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So for next process now we need to copy this complete JSON definition containing all your tiles including the markdown tile. Locally on your computer, create a .json file in your favorite JSON editor, I use Visual Studio Code for this, and paste in the content. I have named my file DeploymentTemplateMFAReport.json.

Now we need to change this template to be ready for deployment, and for that we need to add or change a couple of things. First, in the start of the JSON file, add schema and versioning, and parameters, variables and resources section like I have shown below in line 1-17:

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I have chosen to use 3 parameters, the markdown content itself, and name of the dashboard and the title of the dashboard.

Next, find the tile for the markdown content, and change the content value to the value of the parameter, like I have done at line 113 here:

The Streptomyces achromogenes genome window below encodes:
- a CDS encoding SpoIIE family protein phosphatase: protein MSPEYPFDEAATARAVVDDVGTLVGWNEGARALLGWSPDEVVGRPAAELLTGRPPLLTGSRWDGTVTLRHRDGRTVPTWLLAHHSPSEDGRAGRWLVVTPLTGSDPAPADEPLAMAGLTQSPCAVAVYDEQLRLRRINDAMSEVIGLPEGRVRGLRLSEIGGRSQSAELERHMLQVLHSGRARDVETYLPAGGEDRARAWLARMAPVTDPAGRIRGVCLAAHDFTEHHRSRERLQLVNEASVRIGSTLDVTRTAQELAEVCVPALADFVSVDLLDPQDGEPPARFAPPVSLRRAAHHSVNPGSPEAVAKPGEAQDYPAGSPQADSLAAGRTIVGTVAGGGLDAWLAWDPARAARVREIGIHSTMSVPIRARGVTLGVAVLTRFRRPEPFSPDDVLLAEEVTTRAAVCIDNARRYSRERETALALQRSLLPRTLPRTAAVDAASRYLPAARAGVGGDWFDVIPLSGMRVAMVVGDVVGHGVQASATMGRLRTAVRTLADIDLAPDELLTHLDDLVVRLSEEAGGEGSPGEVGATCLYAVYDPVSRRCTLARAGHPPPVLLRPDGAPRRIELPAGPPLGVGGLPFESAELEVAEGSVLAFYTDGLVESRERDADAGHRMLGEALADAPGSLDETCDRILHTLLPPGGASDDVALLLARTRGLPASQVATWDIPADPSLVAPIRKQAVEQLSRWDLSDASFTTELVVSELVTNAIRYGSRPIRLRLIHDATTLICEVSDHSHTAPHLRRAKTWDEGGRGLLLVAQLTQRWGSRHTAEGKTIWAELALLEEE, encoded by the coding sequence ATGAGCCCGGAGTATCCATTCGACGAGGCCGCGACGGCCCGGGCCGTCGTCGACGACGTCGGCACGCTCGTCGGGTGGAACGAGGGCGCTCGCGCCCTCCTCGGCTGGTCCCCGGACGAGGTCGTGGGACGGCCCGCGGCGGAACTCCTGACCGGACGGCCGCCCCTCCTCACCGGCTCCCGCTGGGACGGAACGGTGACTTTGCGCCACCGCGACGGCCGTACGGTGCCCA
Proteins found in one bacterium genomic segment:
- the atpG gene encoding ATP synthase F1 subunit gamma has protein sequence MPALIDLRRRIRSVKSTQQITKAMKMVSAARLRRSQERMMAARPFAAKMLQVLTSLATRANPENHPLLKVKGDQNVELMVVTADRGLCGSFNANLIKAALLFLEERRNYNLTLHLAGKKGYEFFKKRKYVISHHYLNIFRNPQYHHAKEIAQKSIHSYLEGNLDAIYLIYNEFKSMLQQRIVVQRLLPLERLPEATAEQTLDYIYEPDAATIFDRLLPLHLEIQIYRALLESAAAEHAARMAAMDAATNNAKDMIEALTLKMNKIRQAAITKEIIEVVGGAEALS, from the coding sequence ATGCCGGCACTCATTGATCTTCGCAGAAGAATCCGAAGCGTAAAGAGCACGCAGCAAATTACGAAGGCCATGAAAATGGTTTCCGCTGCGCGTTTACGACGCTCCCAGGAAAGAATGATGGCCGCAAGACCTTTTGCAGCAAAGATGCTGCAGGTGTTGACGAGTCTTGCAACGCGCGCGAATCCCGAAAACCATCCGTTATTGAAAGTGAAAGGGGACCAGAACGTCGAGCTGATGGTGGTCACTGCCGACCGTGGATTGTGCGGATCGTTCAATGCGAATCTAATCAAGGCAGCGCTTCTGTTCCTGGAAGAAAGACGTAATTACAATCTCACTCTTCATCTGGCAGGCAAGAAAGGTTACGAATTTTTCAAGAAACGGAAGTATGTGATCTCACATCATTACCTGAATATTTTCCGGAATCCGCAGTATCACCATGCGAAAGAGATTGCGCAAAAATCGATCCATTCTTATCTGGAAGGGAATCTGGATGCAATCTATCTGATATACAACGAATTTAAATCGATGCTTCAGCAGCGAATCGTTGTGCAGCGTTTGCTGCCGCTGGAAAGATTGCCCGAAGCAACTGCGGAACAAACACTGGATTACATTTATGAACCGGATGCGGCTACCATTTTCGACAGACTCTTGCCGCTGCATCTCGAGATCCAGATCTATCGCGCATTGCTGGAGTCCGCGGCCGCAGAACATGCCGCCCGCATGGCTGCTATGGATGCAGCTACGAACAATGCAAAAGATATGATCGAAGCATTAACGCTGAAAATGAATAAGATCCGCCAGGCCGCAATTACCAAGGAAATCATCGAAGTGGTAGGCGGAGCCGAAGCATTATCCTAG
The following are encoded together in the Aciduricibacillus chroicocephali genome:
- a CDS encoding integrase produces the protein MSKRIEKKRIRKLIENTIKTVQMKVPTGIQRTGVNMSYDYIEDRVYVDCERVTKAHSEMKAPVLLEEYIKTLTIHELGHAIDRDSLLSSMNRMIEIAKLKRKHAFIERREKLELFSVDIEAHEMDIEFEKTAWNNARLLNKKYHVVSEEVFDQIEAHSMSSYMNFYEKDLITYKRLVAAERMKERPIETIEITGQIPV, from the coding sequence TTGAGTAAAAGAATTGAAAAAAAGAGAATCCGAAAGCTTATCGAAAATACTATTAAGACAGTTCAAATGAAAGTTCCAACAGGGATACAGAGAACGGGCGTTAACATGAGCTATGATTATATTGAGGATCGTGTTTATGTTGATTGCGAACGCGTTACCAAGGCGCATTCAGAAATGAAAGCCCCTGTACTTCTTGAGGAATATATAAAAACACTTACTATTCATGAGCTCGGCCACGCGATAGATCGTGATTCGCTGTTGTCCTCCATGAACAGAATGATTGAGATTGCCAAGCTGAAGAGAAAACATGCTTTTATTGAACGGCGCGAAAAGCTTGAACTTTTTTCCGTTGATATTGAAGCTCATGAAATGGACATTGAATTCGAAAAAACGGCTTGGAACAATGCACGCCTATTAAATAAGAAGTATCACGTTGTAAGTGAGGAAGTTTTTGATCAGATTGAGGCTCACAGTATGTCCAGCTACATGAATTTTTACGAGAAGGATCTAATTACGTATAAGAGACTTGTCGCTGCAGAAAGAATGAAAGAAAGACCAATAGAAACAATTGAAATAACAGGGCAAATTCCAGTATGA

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And last, at the end of the json template, add and change the following settings, I have used my parameters for the dashboard name and the dashboard title here in the lines 401-411:

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My deployment template for the customized dashboard is now completely general and can be used in every environment. In fact you are welcome to borrow and use my template from above her, I have included it in my github repository:

https://github.com/skillriver/AzureMFADashboard/blob/master/DeploymentTemplateMFAReport.json

Working locally in my Visual Studio Code editor, I can now test the deployment using Azure PowerShell, as shown below and described with these simple steps:

  1. Connect to Azure Resource Manager and select the Subscription
  2. Specify a variable for the Resource Group you want to deploy to
  3. The MFAreport.md file (which we created earlier) need some converting to JSON format, I’m removing all espace characters and any uneeded special characters
  4. Specify variable names your environment for name and title for the dashboard
  5. Deploy the custom dashboard to the resource group